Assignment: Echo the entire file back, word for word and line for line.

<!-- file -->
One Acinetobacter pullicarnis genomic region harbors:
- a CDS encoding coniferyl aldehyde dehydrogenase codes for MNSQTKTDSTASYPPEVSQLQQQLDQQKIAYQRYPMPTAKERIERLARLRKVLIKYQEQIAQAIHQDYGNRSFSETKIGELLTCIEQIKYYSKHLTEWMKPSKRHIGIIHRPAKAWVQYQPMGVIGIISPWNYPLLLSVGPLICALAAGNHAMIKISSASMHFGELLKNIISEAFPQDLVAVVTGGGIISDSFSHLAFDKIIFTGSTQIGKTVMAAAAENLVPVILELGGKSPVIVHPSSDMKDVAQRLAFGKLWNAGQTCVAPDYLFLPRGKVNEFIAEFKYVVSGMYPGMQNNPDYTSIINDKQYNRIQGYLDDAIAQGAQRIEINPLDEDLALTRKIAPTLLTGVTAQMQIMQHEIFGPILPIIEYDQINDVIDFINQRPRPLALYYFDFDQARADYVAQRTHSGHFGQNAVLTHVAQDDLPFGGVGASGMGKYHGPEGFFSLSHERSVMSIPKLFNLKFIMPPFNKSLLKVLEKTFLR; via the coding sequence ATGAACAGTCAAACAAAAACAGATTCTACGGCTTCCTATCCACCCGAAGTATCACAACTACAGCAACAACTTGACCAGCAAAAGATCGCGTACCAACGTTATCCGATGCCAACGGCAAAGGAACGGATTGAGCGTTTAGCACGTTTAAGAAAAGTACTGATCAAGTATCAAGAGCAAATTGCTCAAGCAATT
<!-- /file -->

One Acinetobacter pullicarnis genomic region harbors:
- a CDS encoding coniferyl aldehyde dehydrogenase codes for MNSQTKTDSTASYPPEVSQLQQQLDQQKIAYQRYPMPTAKERIERLARLRKVLIKYQEQIAQAIHQDYGNRSFSETKIGELLTCIEQIKYYSKHLTEWMKPSKRHIGIIHRPAKAWVQYQPMGVIGIISPWNYPLLLSVGPLICALAAGNHAMIKISSASMHFGELLKNIISEAFPQDLVAVVTGGGIISDSFSHLAFDKIIFTGSTQIGKTVMAAAAENLVPVILELGGKSPVIVHPSSDMKDVAQRLAFGKLWNAGQTCVAPDYLFLPRGKVNEFIAEFKYVVSGMYPGMQNNPDYTSIINDKQYNRIQGYLDDAIAQGAQRIEINPLDEDLALTRKIAPTLLTGVTAQMQIMQHEIFGPILPIIEYDQINDVIDFINQRPRPLALYYFDFDQARADYVAQRTHSGHFGQNAVLTHVAQDDLPFGGVGASGMGKYHGPEGFFSLSHERSVMSIPKLFNLKFIMPPFNKSLLKVLEKTFLR; via the coding sequence ATGAACAGTCAAACAAAAACAGATTCTACGGCTTCCTATCCACCCGAAGTATCACAACTACAGCAACAACTTGACCAGCAAAAGATCGCGTACCAACGTTATCCGATGCCAACGGCAAAGGAACGGATTGAGCGTTTAGCACGTTTAAGAAAAGTACTGATCAAGTATCAAGAGCAAATTGCTCAAGCAATT